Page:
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Power and connectivity outages

 
wanderer
(@wanderer)
Trusted Member

I've just read on some other discussion board that STX was without power for 5 months after a major hurricane. Is that right? I mean, I understand the "island time" and all that, but 5 months to restore power? I am researching the relocation to STX, so I'd like to understand how I would be impacted, if my work (from home) requires a reliable feed of electricity and internet connectivity. Outside of the major destructive events (like hurricanes), how frequent are the power and connectivity outages? Once a month? Once a week? Daily? Thanks.

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Topic starter Posted : February 22, 2014 4:45 am
Exit Zero
(@exit-zero)
Trusted Member Registered

To rebuild the entire power infrastructure after a storm like Hugo 1989 or Marilynn 1995 does take many weeks and months - pole by pole replaced - after they are shipped here - many miles of cable restrung again after it is shipped here - new transformers installed along the lines - Thanks to many crews from all over the States and Territories that come to help our local crew and then a house by house inspection of the residential power head to ensure safety when the power is activated street by street - it is a massive rebuilding project.

Daily, weekly and occasional outages are common and of unknown duration - many of us have generators now - any electonic clock that resets to a flashing 12:00 is usually just taped over - powerful and costly surge protectors are the norm on any major appliance - no one would consider a flashlight by the bed superfluous - everyone has an alternate plan to draw water from their cistern [ or should] - the islands of STT and STJ experienced an island wide outage for over 30 minutes during the Super Bowl - if you can't fathom an outage -- a whole house, automatic, many Kilowatt generator is a must have - whether the internet will work 24/7/365 is doubtful but improving - a satellite feed would probably work in conjunction with a generator though if you really need it that bad.
Power outages are a great time to take a break from the hustle bustle of work or a busy life ---- head to the beach for a swim, have a glass of wine on the deck, enjoy the dark sky and all the stars, play some unplugged instruments, sing a capella, do some gardening, write a real letter, take a nap with a loved one, read a good book, break out a board game or cards, take a walk, enjoy the wonder of pure peace and quiet!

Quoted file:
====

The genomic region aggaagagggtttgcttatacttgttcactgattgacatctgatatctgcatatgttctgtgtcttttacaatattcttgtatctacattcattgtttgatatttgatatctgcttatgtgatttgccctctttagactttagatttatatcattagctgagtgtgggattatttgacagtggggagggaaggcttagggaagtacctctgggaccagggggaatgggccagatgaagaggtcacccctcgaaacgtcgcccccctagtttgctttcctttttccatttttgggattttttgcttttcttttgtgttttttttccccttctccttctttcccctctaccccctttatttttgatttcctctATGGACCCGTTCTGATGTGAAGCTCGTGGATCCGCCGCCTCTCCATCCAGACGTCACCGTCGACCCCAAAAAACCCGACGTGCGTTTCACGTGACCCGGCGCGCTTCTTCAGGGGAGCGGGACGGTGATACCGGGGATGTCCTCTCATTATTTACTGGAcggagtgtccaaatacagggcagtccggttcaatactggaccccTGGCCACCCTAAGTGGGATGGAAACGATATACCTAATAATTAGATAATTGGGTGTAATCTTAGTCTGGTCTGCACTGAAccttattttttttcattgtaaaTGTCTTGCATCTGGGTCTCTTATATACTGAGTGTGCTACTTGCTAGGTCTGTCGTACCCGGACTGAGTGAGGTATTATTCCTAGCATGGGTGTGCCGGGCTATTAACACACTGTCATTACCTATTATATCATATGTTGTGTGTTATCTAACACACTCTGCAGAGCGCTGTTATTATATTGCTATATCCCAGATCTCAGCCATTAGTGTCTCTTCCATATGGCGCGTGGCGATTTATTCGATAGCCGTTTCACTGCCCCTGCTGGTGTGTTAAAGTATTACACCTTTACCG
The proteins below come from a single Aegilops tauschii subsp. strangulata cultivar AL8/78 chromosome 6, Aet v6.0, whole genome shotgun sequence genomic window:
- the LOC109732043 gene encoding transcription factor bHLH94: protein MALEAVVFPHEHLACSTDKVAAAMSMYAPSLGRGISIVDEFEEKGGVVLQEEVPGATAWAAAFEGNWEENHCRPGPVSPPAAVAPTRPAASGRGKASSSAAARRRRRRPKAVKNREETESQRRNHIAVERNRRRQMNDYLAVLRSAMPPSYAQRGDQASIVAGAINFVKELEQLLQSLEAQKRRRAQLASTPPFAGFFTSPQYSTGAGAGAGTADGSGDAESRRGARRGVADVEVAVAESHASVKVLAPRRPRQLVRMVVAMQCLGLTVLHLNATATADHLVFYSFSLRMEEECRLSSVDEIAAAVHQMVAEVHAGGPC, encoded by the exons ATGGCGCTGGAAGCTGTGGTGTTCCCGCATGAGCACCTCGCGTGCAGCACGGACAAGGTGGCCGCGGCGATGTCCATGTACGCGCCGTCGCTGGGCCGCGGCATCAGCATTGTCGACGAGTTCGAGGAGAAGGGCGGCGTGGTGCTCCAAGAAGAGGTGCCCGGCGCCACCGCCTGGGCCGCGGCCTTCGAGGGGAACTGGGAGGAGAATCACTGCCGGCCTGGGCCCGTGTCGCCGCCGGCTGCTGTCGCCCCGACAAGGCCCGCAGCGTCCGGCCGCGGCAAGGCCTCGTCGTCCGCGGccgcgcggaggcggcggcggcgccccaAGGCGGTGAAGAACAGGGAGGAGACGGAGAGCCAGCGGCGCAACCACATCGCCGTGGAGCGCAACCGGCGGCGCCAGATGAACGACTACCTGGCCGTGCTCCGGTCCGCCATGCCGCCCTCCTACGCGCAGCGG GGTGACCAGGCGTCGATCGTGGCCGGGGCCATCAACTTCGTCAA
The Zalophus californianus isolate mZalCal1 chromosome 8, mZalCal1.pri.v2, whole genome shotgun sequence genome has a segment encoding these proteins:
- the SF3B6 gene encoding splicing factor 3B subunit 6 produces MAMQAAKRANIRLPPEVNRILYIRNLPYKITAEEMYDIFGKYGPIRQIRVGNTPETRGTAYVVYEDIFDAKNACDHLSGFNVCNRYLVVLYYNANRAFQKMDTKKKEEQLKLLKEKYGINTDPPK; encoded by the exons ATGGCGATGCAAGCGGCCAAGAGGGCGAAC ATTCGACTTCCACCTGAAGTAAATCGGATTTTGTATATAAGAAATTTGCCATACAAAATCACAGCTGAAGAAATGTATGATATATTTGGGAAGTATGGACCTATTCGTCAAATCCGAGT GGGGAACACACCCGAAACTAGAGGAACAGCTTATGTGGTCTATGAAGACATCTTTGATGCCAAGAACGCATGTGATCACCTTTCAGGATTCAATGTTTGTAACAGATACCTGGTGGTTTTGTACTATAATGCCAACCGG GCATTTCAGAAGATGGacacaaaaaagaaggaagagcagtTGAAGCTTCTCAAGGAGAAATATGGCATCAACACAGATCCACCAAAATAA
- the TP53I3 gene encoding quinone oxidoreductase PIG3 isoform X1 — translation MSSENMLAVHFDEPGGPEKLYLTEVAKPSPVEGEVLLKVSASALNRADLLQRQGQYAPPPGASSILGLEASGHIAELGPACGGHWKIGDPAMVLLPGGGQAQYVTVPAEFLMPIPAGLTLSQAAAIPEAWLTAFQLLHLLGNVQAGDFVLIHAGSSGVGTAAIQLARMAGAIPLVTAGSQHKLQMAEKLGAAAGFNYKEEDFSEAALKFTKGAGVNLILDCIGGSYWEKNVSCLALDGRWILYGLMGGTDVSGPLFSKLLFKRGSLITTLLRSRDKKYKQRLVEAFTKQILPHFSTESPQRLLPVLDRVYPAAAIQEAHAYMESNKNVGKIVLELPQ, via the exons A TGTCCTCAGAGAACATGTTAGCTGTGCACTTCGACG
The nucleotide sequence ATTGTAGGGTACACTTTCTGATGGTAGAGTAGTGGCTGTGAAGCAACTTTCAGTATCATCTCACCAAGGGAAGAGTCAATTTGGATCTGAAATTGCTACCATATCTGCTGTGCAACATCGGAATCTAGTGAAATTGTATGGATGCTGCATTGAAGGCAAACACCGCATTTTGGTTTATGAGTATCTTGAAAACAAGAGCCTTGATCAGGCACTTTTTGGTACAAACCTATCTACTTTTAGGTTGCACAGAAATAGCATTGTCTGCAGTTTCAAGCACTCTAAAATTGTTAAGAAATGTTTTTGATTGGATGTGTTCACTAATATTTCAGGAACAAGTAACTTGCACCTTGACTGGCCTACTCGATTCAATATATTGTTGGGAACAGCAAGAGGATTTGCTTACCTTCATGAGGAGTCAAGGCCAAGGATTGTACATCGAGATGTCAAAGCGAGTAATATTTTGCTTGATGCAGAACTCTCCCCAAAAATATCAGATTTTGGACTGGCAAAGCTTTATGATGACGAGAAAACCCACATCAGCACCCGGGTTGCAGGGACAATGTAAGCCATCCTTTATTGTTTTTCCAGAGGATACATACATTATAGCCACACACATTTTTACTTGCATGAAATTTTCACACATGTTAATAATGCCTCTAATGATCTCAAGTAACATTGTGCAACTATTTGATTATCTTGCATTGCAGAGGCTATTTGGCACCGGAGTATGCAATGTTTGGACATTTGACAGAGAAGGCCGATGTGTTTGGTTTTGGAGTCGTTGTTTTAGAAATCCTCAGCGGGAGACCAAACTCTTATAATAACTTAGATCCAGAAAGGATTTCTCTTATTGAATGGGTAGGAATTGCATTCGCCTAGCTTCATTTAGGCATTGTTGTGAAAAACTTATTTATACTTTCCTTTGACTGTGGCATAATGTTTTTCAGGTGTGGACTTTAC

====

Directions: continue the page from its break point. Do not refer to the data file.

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Posted : February 22, 2014 5:18 am
wanderer
(@wanderer)
Trusted Member

Thank you, Exit Zero, that's very helpful and informative. What kind of generators are common in residential places? What kind of fuel do they use?

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Topic starter Posted : February 22, 2014 5:29 am
Dareo
(@Dareo)
Advanced Member

Power outages are a great time to take a break from the hustle bustle of work or a busy life ---- head to the beach for a swim, have a glass of wine on the deck, enjoy the dark sky and all the stars, play some unplugged instruments, sing a capella, do some gardening, write a real letter, take a nap with a loved one, read a good book, break out a board game or cards, take a walk, enjoy the wonder of pure peace and quiet!

From what I've read on this forum, power outages seem to be a fact of life in the USVI. I'm sure it's frustrating and probably happens just when you (feel you) most need the power. Exit Zero's lemon-to-lemonade attitude deserves a salute - chapeau!

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Posted : February 22, 2014 7:48 am
Exit Zero
(@exit-zero)
Trusted Member Registered

Thank you, Exit Zero, that's very helpful and informative. What kind of generators are common in residential places? What kind of fuel do they use?

A nice muffled diesel geneator in a shed with a good sized fuel tank - depending on the size of the house if you need full power 10kw and up - automatic switchover in cases of power outage - usually a sine wave converter if you are running computers - or a good Universal Power battery supply.
Solar power setup with a good sized battery bank would work if you own a house with a good sunny southern roof exposure and the investment would eventually pay for itself.

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Posted : February 22, 2014 8:43 am
speee1dy
(@speee1dy)
Expert

hugo was huge, after omar ( cat 3 ) most of the island had power within the week some places a month or more. we had it the next day. hugo was also a different time here. i have heard stories that the government was not wanting the truth of the destruction to get out. i guess they wanted to seem in control and that everything was hunky dory. you know, the ego thing. not everyone had generators. i guess relying of friends and neighbors for certain things. also with an island you cant just have people drive on down, they have to fly here and then have a place to stay. and then food, which was in short supply i would think.